Safety of a closed-ended structure

Investment trusts outperform in the long term but changes to regulations and concerns about liquidity stress the need to understand which groups offer the best chances of performance.

The question and answer session at the end of the regular Association of Investment Companies private investor roadshows sparks the most interesting discussions.

There is a degree of comparison with open-ended investment companies with the general contention that, over the long term at least, investment trusts tend to outperform. The arguments centre on lower management fees and the benefits of gearing in a rising market, although the closed-ended structure does hold advantages in difficult trading conditions. While comparing similar funds in both camps might prove revealing, it is likely to be more useful to see which trusts had been the best in which to invest over various periods.

The reality is that a true comparison between these two collective vehicles would be misleading. The share price of an investment trust can fluctuate out of line with the performance of the underlying assets, which can prove both an advantage and a disadvantage.

”Some investment areas are particularly well suited to investment trusts”

And for some trusts there can be liquidity concerns. But there is little doubt that a closed-ended vehicle suits some asset classes much better.

This is made clear in some of the trusts that are among the best performers. Variously topping the tables are trusts specialising in property, hedge funds, natural resources and Russia – hardly the most liquid of markets in which to invest. Indeed, emerging markets, commodities and natural resources and hedge funds all make several appearances in the leaders’ lists. It is clear that some investment areas are particularly well suited to investment trusts.

JP Morgan Russian Securities, the leader over 10 years having multiplied the value of an investment back at the start of the new millennium more than 11-fold, features in the top 20 trusts over one year as well, but not over three and five. First State’s Scottish Oriental Smaller Companies must take the prize as the most consistent performer, staying in the top five for all of the four periods reviewed. But Aberdeen Asian Smaller Companies runs it a close second, only dropping out of the top five once, over five years, when it ranked sixth. (article continues below)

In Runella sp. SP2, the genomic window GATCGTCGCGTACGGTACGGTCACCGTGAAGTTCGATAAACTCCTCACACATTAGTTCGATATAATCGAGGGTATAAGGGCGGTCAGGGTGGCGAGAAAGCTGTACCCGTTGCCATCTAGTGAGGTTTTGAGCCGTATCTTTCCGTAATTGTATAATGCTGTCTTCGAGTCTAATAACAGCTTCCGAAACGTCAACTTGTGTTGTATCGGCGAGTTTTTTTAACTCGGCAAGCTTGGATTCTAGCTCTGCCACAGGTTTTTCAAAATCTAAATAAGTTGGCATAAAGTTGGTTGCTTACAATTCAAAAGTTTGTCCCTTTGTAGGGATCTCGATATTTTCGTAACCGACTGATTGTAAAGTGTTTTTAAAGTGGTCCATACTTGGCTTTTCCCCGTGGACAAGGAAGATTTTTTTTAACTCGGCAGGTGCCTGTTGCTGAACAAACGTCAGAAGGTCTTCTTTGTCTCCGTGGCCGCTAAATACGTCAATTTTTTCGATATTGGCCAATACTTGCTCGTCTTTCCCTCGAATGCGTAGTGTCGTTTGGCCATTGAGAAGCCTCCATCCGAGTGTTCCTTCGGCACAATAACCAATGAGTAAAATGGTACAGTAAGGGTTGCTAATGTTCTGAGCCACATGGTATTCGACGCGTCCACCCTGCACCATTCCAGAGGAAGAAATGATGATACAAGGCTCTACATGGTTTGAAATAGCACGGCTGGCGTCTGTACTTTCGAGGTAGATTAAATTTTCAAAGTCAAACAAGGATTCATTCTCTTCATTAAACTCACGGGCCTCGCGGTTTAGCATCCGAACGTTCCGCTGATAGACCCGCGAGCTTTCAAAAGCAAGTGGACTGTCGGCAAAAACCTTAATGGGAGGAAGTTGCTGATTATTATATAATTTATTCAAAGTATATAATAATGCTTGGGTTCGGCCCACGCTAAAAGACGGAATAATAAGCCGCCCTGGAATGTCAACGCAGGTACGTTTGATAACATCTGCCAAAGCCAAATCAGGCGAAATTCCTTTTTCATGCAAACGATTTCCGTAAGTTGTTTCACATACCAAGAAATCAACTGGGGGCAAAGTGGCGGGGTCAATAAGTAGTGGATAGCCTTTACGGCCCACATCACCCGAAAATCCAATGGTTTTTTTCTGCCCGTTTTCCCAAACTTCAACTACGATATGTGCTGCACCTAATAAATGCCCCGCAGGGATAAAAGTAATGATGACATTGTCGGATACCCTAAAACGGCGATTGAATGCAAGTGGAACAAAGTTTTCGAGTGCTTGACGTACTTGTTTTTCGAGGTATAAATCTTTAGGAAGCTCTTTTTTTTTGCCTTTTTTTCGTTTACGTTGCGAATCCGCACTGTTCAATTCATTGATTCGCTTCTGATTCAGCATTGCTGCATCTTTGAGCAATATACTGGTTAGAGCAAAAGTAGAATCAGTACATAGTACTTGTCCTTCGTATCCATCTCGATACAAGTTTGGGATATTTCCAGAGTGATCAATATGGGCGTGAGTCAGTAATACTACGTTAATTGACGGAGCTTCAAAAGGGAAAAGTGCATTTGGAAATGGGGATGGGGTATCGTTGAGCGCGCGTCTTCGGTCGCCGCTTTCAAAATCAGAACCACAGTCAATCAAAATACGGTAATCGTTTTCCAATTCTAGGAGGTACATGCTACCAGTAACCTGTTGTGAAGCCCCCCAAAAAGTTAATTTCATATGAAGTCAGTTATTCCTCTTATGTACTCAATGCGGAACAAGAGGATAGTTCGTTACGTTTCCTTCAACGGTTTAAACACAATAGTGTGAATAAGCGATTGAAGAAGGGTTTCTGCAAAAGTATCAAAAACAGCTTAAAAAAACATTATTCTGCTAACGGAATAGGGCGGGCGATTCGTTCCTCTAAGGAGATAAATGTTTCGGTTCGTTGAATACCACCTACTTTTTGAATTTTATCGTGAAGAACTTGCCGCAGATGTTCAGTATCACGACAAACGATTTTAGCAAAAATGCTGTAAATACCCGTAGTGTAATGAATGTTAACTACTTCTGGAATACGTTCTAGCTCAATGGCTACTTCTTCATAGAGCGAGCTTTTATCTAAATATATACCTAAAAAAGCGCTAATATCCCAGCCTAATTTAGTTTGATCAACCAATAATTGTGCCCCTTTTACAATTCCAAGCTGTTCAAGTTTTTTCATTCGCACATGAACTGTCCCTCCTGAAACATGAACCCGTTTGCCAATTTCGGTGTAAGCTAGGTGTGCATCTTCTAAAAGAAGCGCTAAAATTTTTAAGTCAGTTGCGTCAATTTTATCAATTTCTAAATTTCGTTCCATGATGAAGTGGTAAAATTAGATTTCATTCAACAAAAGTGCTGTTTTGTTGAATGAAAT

Asia and Latin America both feature strongly. Of course, the number of trusts targeting East Asian markets far outnumbers those investing in South and Central America. However, it is notable that there are no fewer than 31 instances of a trust investing in this region featuring in the top 20 over one, three, five and 10 years. The peak representation is over five years, when more than half the trusts in the top 20 were Asia Pacific in some form or another.

South and Central America, in contrast, features just twice – both being the BlackRock Latin America trust which, as well as coming second over five years, makes the top 10 – just – over 10. Hedge funds, another sector where the range of trusts remains limited, has its moment of glory in just one time-frame – three years. No fewer than six trusts feature, one less than the South East Asia representation, with BlueCrest and Brevan Howard, asset managers, sharing the honours.

While emerging markets in general and East Asia in particular have delivered the most consistent strong performance during the past decade, it is worth making the point that many sectors feature in one form or another. Global Growth, Private Equity, UK Smaller Companies – all provide contenders in the charts. And just as the choice of trusts that have done well is wide, so are the management groups that deliver the results.

Aberdeen Asset Management does stand out, though, if you look at the top 20 performers. With three funds featuring in the 10-year tables, four over one year, five for the five-year tables and seven in the three-year charts, they have more representation among the leaders than any other manager. While most are Asia Pacific or single country funds in that region – a tribute to Hugh Young, who is based in Singapore and heads their investment operations – Murray International, a large Global Growth and Income trust managed by Bruce Stout, also features.

It is hard to draw specific conclusions on which trusts to recommend or, indeed, as to whether the close-ended route is to be preferred to open-ended vehicles. What is clear is that where an asset class is hard to access or difficult to manage in a liquid form, then investment trusts should provide a better solution. Instances of a sector becoming fashionable briefly, as with hedge funds, for example, hardly provide a sound case for including them in a diversified portfolio.

But changes to the regulatory landscape could alter the perception of investment trusts as a route to market. While there are more factors to take into account, such as the borrowing powers of a trust, they seem likely to feature more strongly in a world where commission has been relegated to the sidelines. Understanding how they operate and which groups and trusts offer the best chance of consistent performance may become a higher priority.